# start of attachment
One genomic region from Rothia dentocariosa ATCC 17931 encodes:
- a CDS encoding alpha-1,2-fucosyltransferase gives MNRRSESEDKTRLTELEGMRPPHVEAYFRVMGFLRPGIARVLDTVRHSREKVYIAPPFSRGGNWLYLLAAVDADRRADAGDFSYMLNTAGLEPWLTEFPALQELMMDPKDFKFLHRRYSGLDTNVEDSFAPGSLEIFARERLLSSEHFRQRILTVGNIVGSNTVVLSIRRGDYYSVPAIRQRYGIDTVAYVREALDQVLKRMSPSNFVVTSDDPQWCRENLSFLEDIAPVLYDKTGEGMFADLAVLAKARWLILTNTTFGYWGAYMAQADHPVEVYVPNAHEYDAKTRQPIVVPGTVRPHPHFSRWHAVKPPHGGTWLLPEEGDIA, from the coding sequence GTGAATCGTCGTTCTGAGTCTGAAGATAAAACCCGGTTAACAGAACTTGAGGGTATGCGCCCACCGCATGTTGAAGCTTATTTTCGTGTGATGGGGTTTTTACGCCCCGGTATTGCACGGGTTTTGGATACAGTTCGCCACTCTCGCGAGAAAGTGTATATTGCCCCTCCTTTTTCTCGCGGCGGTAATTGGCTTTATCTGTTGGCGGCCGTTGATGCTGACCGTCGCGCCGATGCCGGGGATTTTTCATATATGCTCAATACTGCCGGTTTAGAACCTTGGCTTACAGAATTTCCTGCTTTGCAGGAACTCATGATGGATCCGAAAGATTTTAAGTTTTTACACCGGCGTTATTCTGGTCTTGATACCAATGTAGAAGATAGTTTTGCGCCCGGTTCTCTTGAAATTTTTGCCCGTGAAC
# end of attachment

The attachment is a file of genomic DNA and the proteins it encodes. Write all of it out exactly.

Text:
One genomic region from Rothia dentocariosa ATCC 17931 encodes:
- a CDS encoding alpha-1,2-fucosyltransferase gives MNRRSESEDKTRLTELEGMRPPHVEAYFRVMGFLRPGIARVLDTVRHSREKVYIAPPFSRGGNWLYLLAAVDADRRADAGDFSYMLNTAGLEPWLTEFPALQELMMDPKDFKFLHRRYSGLDTNVEDSFAPGSLEIFARERLLSSEHFRQRILTVGNIVGSNTVVLSIRRGDYYSVPAIRQRYGIDTVAYVREALDQVLKRMSPSNFVVTSDDPQWCRENLSFLEDIAPVLYDKTGEGMFADLAVLAKARWLILTNTTFGYWGAYMAQADHPVEVYVPNAHEYDAKTRQPIVVPGTVRPHPHFSRWHAVKPPHGGTWLLPEEGDIA, from the coding sequence GTGAATCGTCGTTCTGAGTCTGAAGATAAAACCCGGTTAACAGAACTTGAGGGTATGCGCCCACCGCATGTTGAAGCTTATTTTCGTGTGATGGGGTTTTTACGCCCCGGTATTGCACGGGTTTTGGATACAGTTCGCCACTCTCGCGAGAAAGTGTATATTGCCCCTCCTTTTTCTCGCGGCGGTAATTGGCTTTATCTGTTGGCGGCCGTTGATGCTGACCGTCGCGCCGATGCCGGGGATTTTTCATATATGCTCAATACTGCCGGTTTAGAACCTTGGCTTACAGAATTTCCTGCTTTGCAGGAACTCATGATGGATCCGAAAGATTTTAAGTTTTTACACCGGCGTTATTCTGGTCTTGATACCAATGTAGAAGATAGTTTTGCGCCCGGTTCTCTTGAAATTTTTGCCCGTGAAC